2 Truths and a Lie: How to Interview & Identify Superstar Employees
A team of high performers who work well together will make your organization nearly unstoppable. But even one bad hire will lower morale and waste opportunities. So why have so few of us been trained in the art of interviewing and identifying great candidates?
It took me too long to take the hiring process as seriously as the candidate looking for the job. After hiring superstars and making plenty of mistakes I’ve realized Two Great Truths and One Great Lie about hiring.
Truth #1 — The interview neither begins nor ends when the candidate is in your presence
When a candidate arrives in my office and we sit down to talk, one of the first questions I ask is, “How did you prepare for this interview?” This question will tell you (1) how serious the candidate is in her job search; (2) how much homework she has done; and (3) how thorough and resourceful she is. It will also demonstrate how she makes decisions and what she’s looking for her job and career.
Superstars, those employees who are worth 10x the average employee, are interviewing you as much as you are interviewing them. They’ll not only thoroughly research your company, they’ll try to understand your industry and its challenges, they’ll be ready with questions, and they’ll even have learned about you. Recognizing when someone has gone next level in her preparation for the interview is a great initial sign.
In addition to what happens before the interview, there’s plenty more you can and should glean from a candidate after the in-person (or phone) conversation. Rather than sending me the customary thank-you email, I almost always ask the interviewee to follow up by completing a simple project. For example, I might ask the candidate to spend time thinking about how autonomous vehicles might impact my organization, and to follow up with a brief email outlining his thoughts. This process gives you direct insight into a candidate’s communication ability, whether he can follow directions, how he thinks, and whether he’s interested in the job.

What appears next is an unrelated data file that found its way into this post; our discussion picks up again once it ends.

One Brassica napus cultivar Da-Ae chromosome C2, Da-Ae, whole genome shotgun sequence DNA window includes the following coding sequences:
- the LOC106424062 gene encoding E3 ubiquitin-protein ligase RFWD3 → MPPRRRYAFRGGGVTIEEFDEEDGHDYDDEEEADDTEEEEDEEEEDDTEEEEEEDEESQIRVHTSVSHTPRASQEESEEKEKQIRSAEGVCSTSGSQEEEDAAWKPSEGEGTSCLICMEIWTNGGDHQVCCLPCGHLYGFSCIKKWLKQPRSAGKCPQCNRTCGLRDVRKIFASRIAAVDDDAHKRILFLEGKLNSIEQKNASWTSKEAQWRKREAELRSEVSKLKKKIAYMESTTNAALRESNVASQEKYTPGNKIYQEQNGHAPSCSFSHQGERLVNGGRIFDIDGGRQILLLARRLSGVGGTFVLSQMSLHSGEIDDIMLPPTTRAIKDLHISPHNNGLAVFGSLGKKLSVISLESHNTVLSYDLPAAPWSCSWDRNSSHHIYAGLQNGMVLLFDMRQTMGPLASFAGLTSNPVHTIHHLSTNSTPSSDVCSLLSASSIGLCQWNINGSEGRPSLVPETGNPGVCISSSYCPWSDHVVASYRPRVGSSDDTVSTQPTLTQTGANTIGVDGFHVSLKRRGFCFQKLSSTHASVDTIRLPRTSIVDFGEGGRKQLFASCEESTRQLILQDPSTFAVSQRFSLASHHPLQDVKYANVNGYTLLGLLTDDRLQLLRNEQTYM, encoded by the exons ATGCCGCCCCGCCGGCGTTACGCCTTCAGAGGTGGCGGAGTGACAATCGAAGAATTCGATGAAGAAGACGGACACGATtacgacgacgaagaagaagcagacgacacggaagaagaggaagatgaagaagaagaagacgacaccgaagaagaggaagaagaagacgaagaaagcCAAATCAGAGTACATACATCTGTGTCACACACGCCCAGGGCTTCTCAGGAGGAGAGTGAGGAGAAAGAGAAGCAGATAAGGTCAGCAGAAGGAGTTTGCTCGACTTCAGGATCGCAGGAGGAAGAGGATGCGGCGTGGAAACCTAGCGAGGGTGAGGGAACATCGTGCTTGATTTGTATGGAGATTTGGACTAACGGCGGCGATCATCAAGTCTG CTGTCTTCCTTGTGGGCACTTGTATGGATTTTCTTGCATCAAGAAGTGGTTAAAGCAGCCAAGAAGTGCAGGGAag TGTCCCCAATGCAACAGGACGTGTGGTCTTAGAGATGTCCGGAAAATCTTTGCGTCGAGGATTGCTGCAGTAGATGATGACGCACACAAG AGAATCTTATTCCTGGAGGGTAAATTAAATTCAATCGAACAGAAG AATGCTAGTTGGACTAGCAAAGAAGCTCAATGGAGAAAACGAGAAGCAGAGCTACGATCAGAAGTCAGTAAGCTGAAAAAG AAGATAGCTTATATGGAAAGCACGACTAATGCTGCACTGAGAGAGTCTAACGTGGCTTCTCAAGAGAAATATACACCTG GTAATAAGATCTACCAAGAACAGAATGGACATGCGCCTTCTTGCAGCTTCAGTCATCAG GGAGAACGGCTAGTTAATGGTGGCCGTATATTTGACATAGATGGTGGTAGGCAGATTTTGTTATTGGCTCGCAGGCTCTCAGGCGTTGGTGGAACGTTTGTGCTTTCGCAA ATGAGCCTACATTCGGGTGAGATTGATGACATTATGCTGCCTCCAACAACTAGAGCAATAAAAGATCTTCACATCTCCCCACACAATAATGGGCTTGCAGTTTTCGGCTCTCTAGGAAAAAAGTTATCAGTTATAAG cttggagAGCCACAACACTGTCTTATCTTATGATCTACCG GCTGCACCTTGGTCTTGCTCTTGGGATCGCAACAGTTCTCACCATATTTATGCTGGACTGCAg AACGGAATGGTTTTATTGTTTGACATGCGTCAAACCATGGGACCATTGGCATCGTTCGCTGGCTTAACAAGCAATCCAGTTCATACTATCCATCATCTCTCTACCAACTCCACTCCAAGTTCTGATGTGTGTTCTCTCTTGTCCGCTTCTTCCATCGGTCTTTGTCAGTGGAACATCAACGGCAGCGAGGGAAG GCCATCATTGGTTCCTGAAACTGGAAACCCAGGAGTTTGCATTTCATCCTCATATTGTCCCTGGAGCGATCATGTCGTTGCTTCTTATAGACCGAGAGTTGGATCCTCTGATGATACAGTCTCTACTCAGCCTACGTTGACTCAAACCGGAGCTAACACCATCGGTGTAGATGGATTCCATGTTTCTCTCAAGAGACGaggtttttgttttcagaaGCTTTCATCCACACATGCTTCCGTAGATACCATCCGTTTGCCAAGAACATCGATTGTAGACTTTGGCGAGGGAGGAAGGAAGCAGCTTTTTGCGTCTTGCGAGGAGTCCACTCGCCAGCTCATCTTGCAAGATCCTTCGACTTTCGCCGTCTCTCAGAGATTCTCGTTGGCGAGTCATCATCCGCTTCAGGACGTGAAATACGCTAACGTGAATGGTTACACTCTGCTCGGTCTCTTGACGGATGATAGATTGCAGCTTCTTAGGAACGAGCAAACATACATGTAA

Alarms bells should go off in your head if a candidate arrives unprepared or his follow through is weak. Conversely, a superstar employee might be nervous in an interview but knock it out of the park both before and after the actual interview — by far a better indicator of work performance.
Truth #2: You better know what traits you’re looking for
As I built one of the teams I lead now, it occurred to me that the highest performers were all very inquisitive. They had a natural curiosity for improving our models, asking “what if” questions, and taking it upon themselves to learn. I therefore decided that “curiosity” was a trait important to identify when interviewing prospective candidates, and I’ll ask behavioral based questions designed to reveal it.
- “What is your approach when facing a challenging situation?”
- “What’s the last thing you really geeked out about?”
- “Tell me about a time you had to be creative to solve a problem.”
Curious people are good problem solvers, and they’re also interesting, and you’ll see them light up when answering these kinds of questions whereas less inquisitive people will have a tougher time answering them.